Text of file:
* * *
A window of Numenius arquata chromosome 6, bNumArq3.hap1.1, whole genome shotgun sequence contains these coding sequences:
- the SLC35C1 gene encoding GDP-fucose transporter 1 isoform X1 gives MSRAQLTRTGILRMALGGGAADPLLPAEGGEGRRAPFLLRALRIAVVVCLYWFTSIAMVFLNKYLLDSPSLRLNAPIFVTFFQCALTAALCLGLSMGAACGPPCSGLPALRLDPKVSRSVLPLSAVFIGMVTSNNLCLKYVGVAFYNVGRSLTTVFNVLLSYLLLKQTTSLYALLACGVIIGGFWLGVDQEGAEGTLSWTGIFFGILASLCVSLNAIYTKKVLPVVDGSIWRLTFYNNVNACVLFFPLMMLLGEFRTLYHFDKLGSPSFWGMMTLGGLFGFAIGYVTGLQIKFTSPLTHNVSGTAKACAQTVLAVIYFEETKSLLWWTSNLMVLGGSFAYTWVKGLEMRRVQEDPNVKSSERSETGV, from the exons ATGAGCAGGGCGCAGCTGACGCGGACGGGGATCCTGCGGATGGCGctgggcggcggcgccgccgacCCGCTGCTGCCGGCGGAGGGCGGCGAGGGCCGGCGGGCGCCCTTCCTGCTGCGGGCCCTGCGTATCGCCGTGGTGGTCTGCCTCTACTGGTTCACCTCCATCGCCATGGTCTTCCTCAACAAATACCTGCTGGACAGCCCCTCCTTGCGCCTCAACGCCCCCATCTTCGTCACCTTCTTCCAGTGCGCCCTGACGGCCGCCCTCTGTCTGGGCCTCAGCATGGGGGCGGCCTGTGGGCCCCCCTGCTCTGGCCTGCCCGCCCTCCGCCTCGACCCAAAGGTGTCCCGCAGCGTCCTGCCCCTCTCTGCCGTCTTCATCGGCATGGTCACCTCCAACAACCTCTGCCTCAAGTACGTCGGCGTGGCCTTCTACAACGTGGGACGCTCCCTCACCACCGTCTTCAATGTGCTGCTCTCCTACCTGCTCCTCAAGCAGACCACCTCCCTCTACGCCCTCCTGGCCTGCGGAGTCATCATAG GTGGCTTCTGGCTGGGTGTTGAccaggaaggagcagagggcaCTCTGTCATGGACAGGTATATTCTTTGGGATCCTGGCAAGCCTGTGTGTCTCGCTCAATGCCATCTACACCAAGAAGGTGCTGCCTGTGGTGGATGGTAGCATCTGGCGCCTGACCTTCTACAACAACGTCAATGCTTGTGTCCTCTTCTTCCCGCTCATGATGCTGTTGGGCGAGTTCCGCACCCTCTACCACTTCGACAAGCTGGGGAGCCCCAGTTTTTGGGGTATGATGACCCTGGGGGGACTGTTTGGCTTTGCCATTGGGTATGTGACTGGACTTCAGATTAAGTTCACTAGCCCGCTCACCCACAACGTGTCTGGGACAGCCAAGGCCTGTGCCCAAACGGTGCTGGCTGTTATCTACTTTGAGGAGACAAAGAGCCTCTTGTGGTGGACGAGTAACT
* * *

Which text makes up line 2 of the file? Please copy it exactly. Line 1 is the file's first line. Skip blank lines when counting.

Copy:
- the SLC35C1 gene encoding GDP-fucose transporter 1 isoform X1 gives MSRAQLTRTGILRMALGGGAADPLLPAEGGEGRRAPFLLRALRIAVVVCLYWFTSIAMVFLNKYLLDSPSLRLNAPIFVTFFQCALTAALCLGLSMGAACGPPCSGLPALRLDPKVSRSVLPLSAVFIGMVTSNNLCLKYVGVAFYNVGRSLTTVFNVLLSYLLLKQTTSLYALLACGVIIGGFWLGVDQEGAEGTLSWTGIFFGILASLCVSLNAIYTKKVLPVVDGSIWRLTFYNNVNACVLFFPLMMLLGEFRTLYHFDKLGSPSFWGMMTLGGLFGFAIGYVTGLQIKFTSPLTHNVSGTAKACAQTVLAVIYFEETKSLLWWTSNLMVLGGSFAYTWVKGLEMRRVQEDPNVKSSERSETGV, from the exons ATGAGCAGGGCGCAGCTGACGCGGACGGGGATCCTGCGGATGGCGctgggcggcggcgccgccgacCCGCTGCTGCCGGCGGAGGGCGGCGAGGGCCGGCGGGCGCCCTTCCTGCTGCGGGCCCTGCGTATCGCCGTGGTGGTCTGCCTCTACTGGTTCACCTCCATCGCCATGGTCTTCCTCAACAAATACCTGCTGGACAGCCCCTCCTTGCGCCTCAACGCCCCCATCTTCGTCACCTTCTTCCAGTGCGCCCTGACGGCCGCCCTCTGTCTGGGCCTCAGCATGGGGGCGGCCTGTGGGCCCCCCTGCTCTGGCCTGCCCGCCCTCCGCCTCGACCCAAAGGTGTCCCGCAGCGTCCTGCCCCTCTCTGCCGTCTTCATCGGCATGGTCACCTCCAACAACCTCTGCCTCAAGTACGTCGGCGTGGCCTTCTACAACGTGGGACGCTCCCTCACCACCGTCTTCAATGTGCTGCTCTCCTACCTGCTCCTCAAGCAGACCACCTCCCTCTACGCCCTCCTGGCCTGCGGAGTCATCATAG GTGGCTTCTGGCTGGGTGTTGAccaggaaggagcagagggcaCTCTGTCATGGACAGGTATATTCTTTGGGATCCTGGCAAGCCTGTGTGTCTCGCTCAATGCCATCTACACCAAGAAGGTGCTGCCTGTGGTGGATGGTAGCATCTGGCGCCTGACCTTCTACAACAACGTCAATGCTTGTGTCCTCTTCTTCCCGCTCATGATGCTGTTGGGCGAGTTCCGCACCCTCTACCACTTCGACAAGCTGGGGAGCCCCAGTTTTTGGGGTATGATGACCCTGGGGGGACTGTTTGGCTTTGCCATTGGGTATGTGACTGGACTTCAGATTAAGTTCACTAGCCCGCTCACCCACAACGTGTCTGGGACAGCCAAGGCCTGTGCCCAAACGGTGCTGGCTGTTATCTACTTTGAGGAGACAAAGAGCCTCTTGTGGTGGACGAGTAACT